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From a distant planet land, comes our hero Ultraman.note 
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The Ultra Series is one of the oldest and most influential Toku franchises of all time, being the creator of the Kyodai Hero subgenre (with "Kyodai" literally meaning "giant" in Japanese). As First Installment Wins, the original series has become very iconic and commonly homaged in pop culture, as has the titular Ultraman himself.

As a result, there have been no shortage of many Ultraman-like heroes both from Tsuburaya Productions themselves (the producers of the Ultra Series) and other studios, mainly in the 1970's thanks to the popularity of the Ultra Series leading to multiple shows with a similar formula in an attempt to capitalize on its success, later on after the initial craze of the series died, homages began to take the place of these competitors.

To identify them, there's a collective of characteristics that are iconic to Ultraman and a dead-ringer for a deliberate homage that the character should have:

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Not all these criteria have to met at once - even within the Ultra Series itself there are some divergences from the pattern.

Sub-Trope to Fountain of Expies and Stock Parodies. See also Mech vs. Beast, with which this trope sometimes overlaps.


Examples

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     Anime and Manga 
  • Kinnikuman: The series started off as an Affectionate Parody of Ultraman, with the protagonist being an alien Super Hero with a head fin and the power to grow to giant size by eating garlic. Though it's better known for its subsequent Genre Shift to a semi-serious pastiche of Professional Wrestling.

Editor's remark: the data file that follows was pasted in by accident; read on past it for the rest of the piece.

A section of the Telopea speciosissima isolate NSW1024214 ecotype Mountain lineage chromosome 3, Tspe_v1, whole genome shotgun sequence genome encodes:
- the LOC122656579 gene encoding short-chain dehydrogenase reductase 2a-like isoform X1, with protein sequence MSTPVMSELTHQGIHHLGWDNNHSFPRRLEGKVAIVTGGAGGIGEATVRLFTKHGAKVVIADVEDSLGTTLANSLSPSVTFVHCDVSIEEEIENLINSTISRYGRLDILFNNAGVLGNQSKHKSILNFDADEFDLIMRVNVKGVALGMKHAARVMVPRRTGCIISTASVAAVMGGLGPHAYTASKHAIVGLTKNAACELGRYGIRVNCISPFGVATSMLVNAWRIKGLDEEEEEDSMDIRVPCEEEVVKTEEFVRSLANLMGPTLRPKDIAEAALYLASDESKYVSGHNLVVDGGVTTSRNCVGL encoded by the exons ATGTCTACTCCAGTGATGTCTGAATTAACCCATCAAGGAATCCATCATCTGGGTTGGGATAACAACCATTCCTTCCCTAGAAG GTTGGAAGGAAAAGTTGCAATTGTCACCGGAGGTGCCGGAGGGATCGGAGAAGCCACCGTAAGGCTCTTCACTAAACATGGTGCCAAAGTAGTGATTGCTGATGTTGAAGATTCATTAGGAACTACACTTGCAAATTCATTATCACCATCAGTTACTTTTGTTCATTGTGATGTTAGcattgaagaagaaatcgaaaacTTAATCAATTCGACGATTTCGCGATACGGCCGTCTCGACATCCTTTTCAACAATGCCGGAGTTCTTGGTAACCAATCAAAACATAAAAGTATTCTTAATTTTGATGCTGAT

• Manatsu Tomosato of Kaiju Girl Caramelise is a Spoiled Sweet girl who uses her money to fund her obsession with Kaiju and other Tokusatsu media. One way this manifests is that she makes all her family's male servants sport buzz-cut mohawks and sunglasses that give them a strong resemblance to Ultraman.
  • Birdy the Mighty: The basic story is very similar to Ultraman, with an intergalactic police officer accidentally mortally wounding a human and merging with him, and the two now fighting against evil aliens that arrive on Earth. Birdy even has red and white bicoloured hair and the last part of the remake manga's sequel series Evolution even sees Birdy in a pink and white outfit.
  • Patlabor has a dream episode where Noa homages Ultraman and transforms into a giant hero with a similar color scheme, to fight a Zetton-like monster as a recreation of the famous final episode of the original series.
  • From DokiDoki! PreCure, Aguri Madoka is a downplayed example, mixing elements of Ultraman and Big One. While not a giant, she transforms from her 9-year-old human form to the 16-year-old Cure Ace, and is more powerful than the rest of the team but can only stay transformed for a short time (complete with the jewel on her chest flashing like a Color Timer). She's also not from Earth, has a red-and-white colour scheme, and transforms using a Transformation Trinket.
  • Although not a full blown member of this trope, Angol Mois of Sgt. Frog follows the example of Ultraseven (the succeeding series of Ultraman), being portrayed as an alien who took on a human form based on a human that caught her interest.
  • The 2005 fanservice anime Ultimate Girls feature Silk Koharu becoming an Ultraman-like giant hero, actually her as a costumed giant. The Critical Annoyance played here that instead of a Color Timer-like lamp, her costume slowly torn to reveal bits of her skin, hence the necessity to finish the fight quickly.
  • The first episode of Concrete Revolutio has a human named Akira Shiota who fuses with a crash-landed alien named Grosse Augen. Ironically its an inversion of the trope where the human has the ability to fuse with aliens and the alien's form was used to fight monsters in the city. It also helps that when he was hunted down by the Superhuman Bureau, Jiro helped Akira to Faking the Dead by expelling Grosse Augen and instead taking S Planeterian (an alien expy of Kyrieloid) to become his new host.